The book covers Obama's career in Chicago as a community organizer on the far south side to his election as senator (his time at Harvard is not discussed). McClelland's basic argument is that Chicago's demographics gave the black community real political power, a power exemplified by the election of Harold Washington as mayor of the city. At the same time, this power was based on a history of identity politics which limited the ability of black politicians to reach state- and nation-wide audiences. Obama, he argues, was black enough to galvanize Chicago's local political scene, but white enough to engage a broader white audience. It was this unique mix, in Chicago's unique location, that allowed Obama to rise to national audience.
McClelland's book is written in wiry prose full of tough-guy verse. Candidates do not lose races, they are unhorsed. Staff writers from the New Yorker are not prominent journalists, they are bigfoot pencils. Lavish homes in Kenwood are Edwardian piles professors blow their Nobel Prize loot on.Read more ›
In reality, I wish this book had two weeks worth of material. Another 200 pages of reading to provide more depth would have have made this a world class book. As I was reading it, I kept saying to myself, this book has the potential to be like "Common Ground". Common Ground is one of the best books I have read and the characters and story in this book leave you wanting to know more about their background and how they all fit together, not just as they relate to Obama's rise as a politician. Including more chapters to provide more meat such as "Chicago Politics and the Machine"; "Black Leaders and Mayors in America." "Jesse Jackson and his run for President" would have been most welcome.
The only other thing that is missing is pictures. Who are all these people who played key roles in Obama's pre-political career? What makes the cover photo so great is the young Barack Obama knocking on a door of a run down house with bars. I want to see more of his early days' work and the people he met along the way to make the story more powerful.
That being said, I highly recommend this book to learn more about Barack Obama before he was famous and to learn more about how Chicago Politics work. I learned things I did not know before and had fun reading the book.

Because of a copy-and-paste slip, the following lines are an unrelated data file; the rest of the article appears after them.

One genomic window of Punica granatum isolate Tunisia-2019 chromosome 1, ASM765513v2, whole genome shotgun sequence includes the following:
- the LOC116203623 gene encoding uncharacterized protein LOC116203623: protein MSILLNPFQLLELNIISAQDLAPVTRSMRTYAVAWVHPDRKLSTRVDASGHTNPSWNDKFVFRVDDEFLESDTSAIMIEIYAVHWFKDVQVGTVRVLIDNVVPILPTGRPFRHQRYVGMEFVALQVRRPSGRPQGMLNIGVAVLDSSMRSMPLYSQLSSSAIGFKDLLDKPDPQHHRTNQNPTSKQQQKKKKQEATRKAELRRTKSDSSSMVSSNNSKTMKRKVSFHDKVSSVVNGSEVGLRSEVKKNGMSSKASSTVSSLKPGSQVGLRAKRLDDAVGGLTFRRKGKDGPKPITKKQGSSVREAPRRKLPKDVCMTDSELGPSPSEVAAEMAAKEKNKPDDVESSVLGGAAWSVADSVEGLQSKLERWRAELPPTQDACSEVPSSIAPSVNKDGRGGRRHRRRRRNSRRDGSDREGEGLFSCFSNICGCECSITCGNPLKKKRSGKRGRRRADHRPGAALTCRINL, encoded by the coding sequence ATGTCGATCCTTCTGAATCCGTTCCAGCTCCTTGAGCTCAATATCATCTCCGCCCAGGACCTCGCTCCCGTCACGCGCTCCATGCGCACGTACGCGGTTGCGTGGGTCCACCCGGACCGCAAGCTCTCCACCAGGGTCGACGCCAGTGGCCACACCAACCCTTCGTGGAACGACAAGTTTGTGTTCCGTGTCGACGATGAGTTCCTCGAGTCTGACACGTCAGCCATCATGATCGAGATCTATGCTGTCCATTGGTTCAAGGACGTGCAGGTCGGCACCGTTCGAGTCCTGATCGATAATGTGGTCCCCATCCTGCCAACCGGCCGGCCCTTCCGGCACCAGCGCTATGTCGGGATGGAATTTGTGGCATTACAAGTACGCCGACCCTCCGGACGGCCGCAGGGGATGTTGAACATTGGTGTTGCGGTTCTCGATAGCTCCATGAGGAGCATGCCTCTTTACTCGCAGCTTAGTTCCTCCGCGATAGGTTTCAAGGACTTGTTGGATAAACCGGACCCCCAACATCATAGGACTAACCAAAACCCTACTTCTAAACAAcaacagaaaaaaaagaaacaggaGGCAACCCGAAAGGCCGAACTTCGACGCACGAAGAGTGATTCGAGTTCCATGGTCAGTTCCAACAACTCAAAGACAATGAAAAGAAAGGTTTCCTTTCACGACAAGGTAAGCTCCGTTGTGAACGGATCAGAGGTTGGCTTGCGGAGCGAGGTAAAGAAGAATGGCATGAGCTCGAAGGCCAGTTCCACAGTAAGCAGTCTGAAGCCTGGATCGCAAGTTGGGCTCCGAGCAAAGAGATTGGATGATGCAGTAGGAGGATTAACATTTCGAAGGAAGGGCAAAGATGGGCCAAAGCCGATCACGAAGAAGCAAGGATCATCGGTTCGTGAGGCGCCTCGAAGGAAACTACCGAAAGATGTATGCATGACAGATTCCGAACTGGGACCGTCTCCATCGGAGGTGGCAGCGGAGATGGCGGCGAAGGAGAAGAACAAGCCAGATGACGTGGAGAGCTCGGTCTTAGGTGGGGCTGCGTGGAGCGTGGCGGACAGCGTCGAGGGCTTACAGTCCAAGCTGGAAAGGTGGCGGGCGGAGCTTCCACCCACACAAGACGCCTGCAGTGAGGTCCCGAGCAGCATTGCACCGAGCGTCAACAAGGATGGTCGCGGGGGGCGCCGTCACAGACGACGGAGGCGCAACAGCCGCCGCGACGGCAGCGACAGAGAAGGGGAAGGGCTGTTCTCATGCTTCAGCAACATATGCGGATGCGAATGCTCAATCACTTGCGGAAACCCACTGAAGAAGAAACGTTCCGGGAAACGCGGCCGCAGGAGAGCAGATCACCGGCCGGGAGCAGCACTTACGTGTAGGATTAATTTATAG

Most Recent Customer Reviews
I attended a program with Mr. McCelland where I was very impressed by his knowledge and insights into Midwest and particularly Chicago issues. Read morePublished 3 months ago by DAVID K. ZUCKER
Young Mr. Obama is more than the early political years of our current president (44th), it's how politics in Chicago (and in other places as well). Read morePublished 17 months ago by Cliente de Amazon
An extremely interesting story about the President and Chicago (my old home town) politics. I read the Kindle edition and really enjoyed it. Read morePublished 23 months ago by John W. Spiech
This product does a great job. It is priced right and well constructed. I would recommend heartily. A real buy!Published on December 21, 2013 by Bartoomann
Want to know what really happened? I bought this books to see how well it matches my actual experiences. It is spot on.Published on November 23, 2013 by Zenotis Boyd Jr.
I learned so much about Black Chicago politics. This book is like the history book that's missing from regular classrooms. Read morePublished on April 17, 2013 by Regina Rodriguez-Martin
I loved this book because I live close to Chicago and I always wanted to know more facts about President Obama before he got to the White House.Published on March 29, 2013 by Lynne
This book explains a lot about how and why Obama came to run his campaign. I liked that it wasn't merely a book making him seem like God, but it outlined his struggles and... Read morePublished on January 25, 2013 by Shmojo